Investment research firm Morgan Keenan on Tuesday trimmed its projected iPad sales for the holiday quarter from 16 million to 13 million. While less than previously expected, the 13 million total would easily best the record 11.2 million iPads Apple sold in the previous quarter.
Analyst Travis McCourt expects the iPad will generate 21.3 percent of revenue for Apple in the December quarter, up from 17.2 percent in the year-ago period, but also less than the 24.3 percent it represented in the September quarter. Part of his rationale for trimming projected iPad sales is Amazon's $199 Kindle Fire.
"Based on data from Amazon, we believe the Amazon Fire likely sold 4-5 million units this holiday season," McCourt said in a note to investors, "which probably means maybe 1-2 million cannibalized iPad sales at most."
Amazon revealed last week that it was selling more than a million Kindles per week leading up to Christmas. But the Kindle family includes Amazon's e-ink readers as well as the new Kindle Fire. Amazon did not provide specific sales data for any of its tablet-style hardware.
McCourt also on Tuesday increased his projected iPhone sales for the holiday quarter from 27 million to 29 million. He expects iPhone revenues will represent 47.5 percent of Apple's total revenues in the December quarter, up from 38.8 percent in the September quarter and 39.1 percent in the same period a year ago.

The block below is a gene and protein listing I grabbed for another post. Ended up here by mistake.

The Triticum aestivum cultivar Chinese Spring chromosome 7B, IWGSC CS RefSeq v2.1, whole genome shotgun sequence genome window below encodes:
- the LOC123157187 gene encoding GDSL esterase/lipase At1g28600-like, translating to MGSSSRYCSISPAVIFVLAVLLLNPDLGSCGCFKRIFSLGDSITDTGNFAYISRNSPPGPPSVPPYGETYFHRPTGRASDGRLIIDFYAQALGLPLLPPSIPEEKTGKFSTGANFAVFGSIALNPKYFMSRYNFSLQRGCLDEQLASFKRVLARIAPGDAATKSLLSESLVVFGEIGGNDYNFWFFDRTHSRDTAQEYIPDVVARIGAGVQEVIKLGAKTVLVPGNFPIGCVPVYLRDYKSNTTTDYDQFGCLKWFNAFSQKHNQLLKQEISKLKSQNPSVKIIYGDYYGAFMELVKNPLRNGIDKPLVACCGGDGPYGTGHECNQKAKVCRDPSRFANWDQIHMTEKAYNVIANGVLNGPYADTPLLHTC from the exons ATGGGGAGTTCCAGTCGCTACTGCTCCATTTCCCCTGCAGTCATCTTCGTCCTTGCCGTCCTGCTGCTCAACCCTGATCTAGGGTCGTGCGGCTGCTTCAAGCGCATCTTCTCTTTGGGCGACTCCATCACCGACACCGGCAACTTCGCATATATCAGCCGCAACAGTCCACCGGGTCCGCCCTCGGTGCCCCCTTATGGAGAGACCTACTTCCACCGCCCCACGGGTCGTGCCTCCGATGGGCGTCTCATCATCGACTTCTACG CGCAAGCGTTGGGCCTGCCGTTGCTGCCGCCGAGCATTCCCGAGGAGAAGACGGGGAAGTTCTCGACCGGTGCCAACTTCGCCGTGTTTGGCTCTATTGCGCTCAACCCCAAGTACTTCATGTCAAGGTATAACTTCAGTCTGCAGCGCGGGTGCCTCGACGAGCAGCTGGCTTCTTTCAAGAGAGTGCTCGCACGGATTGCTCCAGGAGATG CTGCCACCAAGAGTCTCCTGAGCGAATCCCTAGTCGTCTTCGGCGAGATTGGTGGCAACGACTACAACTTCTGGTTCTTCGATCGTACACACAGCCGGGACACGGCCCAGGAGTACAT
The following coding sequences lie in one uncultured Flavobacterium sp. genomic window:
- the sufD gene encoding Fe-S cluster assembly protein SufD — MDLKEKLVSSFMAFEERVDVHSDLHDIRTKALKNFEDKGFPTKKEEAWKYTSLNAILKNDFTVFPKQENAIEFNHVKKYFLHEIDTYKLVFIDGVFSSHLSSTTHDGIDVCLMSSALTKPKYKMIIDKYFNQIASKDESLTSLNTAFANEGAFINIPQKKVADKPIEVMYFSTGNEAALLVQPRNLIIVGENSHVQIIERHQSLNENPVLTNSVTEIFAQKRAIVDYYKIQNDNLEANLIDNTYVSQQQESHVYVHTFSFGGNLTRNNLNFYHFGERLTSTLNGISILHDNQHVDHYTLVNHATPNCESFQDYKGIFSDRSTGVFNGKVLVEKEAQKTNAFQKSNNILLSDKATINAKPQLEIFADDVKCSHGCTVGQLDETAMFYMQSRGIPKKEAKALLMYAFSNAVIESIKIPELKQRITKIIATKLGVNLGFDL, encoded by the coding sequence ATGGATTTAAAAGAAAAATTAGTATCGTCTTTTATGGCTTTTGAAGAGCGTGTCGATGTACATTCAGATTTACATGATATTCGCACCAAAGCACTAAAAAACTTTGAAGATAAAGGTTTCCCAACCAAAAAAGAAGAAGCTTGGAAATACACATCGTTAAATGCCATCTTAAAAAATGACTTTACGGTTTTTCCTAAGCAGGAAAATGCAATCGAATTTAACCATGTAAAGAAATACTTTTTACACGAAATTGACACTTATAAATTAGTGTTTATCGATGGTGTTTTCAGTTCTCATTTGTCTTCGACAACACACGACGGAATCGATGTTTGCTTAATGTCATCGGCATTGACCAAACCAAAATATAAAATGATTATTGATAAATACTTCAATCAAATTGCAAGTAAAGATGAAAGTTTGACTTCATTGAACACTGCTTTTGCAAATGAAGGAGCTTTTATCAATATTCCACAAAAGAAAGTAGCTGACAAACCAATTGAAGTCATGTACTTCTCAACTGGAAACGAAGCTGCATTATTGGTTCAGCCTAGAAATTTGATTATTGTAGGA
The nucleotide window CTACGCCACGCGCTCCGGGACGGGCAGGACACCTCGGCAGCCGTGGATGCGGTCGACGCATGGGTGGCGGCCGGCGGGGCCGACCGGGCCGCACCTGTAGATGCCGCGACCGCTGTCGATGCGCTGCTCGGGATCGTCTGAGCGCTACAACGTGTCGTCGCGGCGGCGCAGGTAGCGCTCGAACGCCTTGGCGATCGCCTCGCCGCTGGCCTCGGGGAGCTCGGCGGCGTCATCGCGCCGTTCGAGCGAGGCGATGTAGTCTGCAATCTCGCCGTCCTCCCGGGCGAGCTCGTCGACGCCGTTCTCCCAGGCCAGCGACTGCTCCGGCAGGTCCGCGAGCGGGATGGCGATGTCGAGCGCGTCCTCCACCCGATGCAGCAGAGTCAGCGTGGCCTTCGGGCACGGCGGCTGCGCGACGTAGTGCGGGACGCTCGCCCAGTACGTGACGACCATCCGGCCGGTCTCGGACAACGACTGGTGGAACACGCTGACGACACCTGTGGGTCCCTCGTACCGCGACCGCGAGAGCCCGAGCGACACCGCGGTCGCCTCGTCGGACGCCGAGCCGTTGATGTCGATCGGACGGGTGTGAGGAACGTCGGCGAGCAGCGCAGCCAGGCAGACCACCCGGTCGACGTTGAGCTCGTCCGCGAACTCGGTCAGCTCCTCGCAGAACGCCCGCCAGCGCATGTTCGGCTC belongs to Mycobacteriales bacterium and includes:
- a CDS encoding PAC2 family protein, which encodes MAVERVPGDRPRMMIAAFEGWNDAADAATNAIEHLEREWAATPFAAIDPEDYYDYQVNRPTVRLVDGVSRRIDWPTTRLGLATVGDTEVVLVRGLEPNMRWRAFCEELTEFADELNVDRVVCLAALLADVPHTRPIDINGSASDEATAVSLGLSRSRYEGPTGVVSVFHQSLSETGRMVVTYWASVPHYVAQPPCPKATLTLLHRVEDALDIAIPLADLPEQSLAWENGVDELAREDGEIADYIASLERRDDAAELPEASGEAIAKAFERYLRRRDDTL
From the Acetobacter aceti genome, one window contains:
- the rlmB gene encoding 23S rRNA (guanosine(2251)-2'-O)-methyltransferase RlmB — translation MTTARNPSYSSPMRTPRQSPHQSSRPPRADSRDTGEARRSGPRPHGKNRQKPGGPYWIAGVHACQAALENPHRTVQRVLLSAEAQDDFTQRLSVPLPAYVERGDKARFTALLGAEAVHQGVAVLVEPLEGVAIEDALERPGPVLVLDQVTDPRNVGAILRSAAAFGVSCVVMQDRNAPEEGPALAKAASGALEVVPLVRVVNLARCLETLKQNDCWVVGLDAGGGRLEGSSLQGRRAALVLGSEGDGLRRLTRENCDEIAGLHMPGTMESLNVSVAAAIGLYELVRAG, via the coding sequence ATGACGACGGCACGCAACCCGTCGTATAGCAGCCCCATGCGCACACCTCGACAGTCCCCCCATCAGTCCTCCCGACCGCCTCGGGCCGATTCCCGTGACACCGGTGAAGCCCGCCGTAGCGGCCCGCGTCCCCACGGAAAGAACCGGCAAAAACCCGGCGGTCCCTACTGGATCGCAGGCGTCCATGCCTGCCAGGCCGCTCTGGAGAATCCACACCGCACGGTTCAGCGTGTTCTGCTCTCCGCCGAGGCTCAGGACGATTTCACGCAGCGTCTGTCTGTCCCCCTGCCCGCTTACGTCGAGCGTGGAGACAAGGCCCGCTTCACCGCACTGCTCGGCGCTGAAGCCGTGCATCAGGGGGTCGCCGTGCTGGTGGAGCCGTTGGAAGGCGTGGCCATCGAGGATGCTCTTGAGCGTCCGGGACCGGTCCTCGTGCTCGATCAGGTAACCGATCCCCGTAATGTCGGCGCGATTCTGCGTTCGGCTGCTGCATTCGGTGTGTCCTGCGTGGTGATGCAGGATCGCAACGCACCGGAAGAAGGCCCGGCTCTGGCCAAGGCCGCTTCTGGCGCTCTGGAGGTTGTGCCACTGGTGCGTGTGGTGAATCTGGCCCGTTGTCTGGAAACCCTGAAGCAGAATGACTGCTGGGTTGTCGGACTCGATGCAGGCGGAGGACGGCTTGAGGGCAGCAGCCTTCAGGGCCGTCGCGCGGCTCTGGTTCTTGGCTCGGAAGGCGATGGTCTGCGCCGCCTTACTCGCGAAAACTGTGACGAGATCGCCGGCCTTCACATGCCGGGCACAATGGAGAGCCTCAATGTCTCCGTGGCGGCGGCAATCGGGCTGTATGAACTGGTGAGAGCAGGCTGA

As for the Mac, McCourt has reduced his estimate from 4.9 million units to 4.8 million units over the holidays, which would be down from the 4.9 million Macs Apple sold in the September quarter. But that's a prediction that runs contrary to Apple's recent historical trends.
For example, a year ago Mac sales grew from 3.89 million in the September quarter to 4.1 million over the holidays. In 2009, Macs grew from 3 million sales to 3.36 million in the December quarter.
McCourt said 4.8 million Mac sales for Apple over the holidays would likely represent "another strong quarter of market share gains." He believes the global PC market will be largely flat year over year, while Apple will see 17 percent growth from 2010 over the same period.